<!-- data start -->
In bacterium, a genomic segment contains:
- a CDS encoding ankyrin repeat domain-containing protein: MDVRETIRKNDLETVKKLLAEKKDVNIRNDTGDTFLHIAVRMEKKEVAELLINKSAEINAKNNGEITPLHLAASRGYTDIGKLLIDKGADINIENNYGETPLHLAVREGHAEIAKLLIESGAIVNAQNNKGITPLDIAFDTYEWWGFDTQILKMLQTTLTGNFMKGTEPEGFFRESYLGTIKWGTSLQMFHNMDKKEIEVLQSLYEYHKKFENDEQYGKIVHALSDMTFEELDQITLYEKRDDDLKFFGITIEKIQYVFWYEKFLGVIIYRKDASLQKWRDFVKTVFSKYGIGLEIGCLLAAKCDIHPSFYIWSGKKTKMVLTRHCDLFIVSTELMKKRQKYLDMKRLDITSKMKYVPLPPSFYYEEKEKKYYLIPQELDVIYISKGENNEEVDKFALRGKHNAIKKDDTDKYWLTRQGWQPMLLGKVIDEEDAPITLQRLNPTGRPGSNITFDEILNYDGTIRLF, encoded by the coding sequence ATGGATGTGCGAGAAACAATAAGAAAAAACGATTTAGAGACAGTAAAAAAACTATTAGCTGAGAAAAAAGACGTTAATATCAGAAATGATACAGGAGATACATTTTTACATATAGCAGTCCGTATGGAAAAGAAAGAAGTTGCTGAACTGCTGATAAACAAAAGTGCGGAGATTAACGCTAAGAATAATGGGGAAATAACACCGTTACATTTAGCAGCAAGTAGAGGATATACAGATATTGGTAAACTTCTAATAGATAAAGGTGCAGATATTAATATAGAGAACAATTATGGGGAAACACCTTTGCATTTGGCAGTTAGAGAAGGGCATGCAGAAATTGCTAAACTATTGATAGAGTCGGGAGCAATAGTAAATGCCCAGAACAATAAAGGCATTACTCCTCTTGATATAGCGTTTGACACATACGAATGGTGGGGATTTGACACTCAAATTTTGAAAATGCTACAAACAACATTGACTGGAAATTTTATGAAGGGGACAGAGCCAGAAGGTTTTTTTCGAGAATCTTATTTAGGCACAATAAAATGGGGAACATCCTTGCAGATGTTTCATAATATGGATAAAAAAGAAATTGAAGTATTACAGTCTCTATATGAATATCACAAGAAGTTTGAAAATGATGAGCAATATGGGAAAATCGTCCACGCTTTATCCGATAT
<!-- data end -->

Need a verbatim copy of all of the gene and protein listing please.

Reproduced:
In bacterium, a genomic segment contains:
- a CDS encoding ankyrin repeat domain-containing protein: MDVRETIRKNDLETVKKLLAEKKDVNIRNDTGDTFLHIAVRMEKKEVAELLINKSAEINAKNNGEITPLHLAASRGYTDIGKLLIDKGADINIENNYGETPLHLAVREGHAEIAKLLIESGAIVNAQNNKGITPLDIAFDTYEWWGFDTQILKMLQTTLTGNFMKGTEPEGFFRESYLGTIKWGTSLQMFHNMDKKEIEVLQSLYEYHKKFENDEQYGKIVHALSDMTFEELDQITLYEKRDDDLKFFGITIEKIQYVFWYEKFLGVIIYRKDASLQKWRDFVKTVFSKYGIGLEIGCLLAAKCDIHPSFYIWSGKKTKMVLTRHCDLFIVSTELMKKRQKYLDMKRLDITSKMKYVPLPPSFYYEEKEKKYYLIPQELDVIYISKGENNEEVDKFALRGKHNAIKKDDTDKYWLTRQGWQPMLLGKVIDEEDAPITLQRLNPTGRPGSNITFDEILNYDGTIRLF, encoded by the coding sequence ATGGATGTGCGAGAAACAATAAGAAAAAACGATTTAGAGACAGTAAAAAAACTATTAGCTGAGAAAAAAGACGTTAATATCAGAAATGATACAGGAGATACATTTTTACATATAGCAGTCCGTATGGAAAAGAAAGAAGTTGCTGAACTGCTGATAAACAAAAGTGCGGAGATTAACGCTAAGAATAATGGGGAAATAACACCGTTACATTTAGCAGCAAGTAGAGGATATACAGATATTGGTAAACTTCTAATAGATAAAGGTGCAGATATTAATATAGAGAACAATTATGGGGAAACACCTTTGCATTTGGCAGTTAGAGAAGGGCATGCAGAAATTGCTAAACTATTGATAGAGTCGGGAGCAATAGTAAATGCCCAGAACAATAAAGGCATTACTCCTCTTGATATAGCGTTTGACACATACGAATGGTGGGGATTTGACACTCAAATTTTGAAAATGCTACAAACAACATTGACTGGAAATTTTATGAAGGGGACAGAGCCAGAAGGTTTTTTTCGAGAATCTTATTTAGGCACAATAAAATGGGGAACATCCTTGCAGATGTTTCATAATATGGATAAAAAAGAAATTGAAGTATTACAGTCTCTATATGAATATCACAAGAAGTTTGAAAATGATGAGCAATATGGGAAAATCGTCCACGCTTTATCCGATAT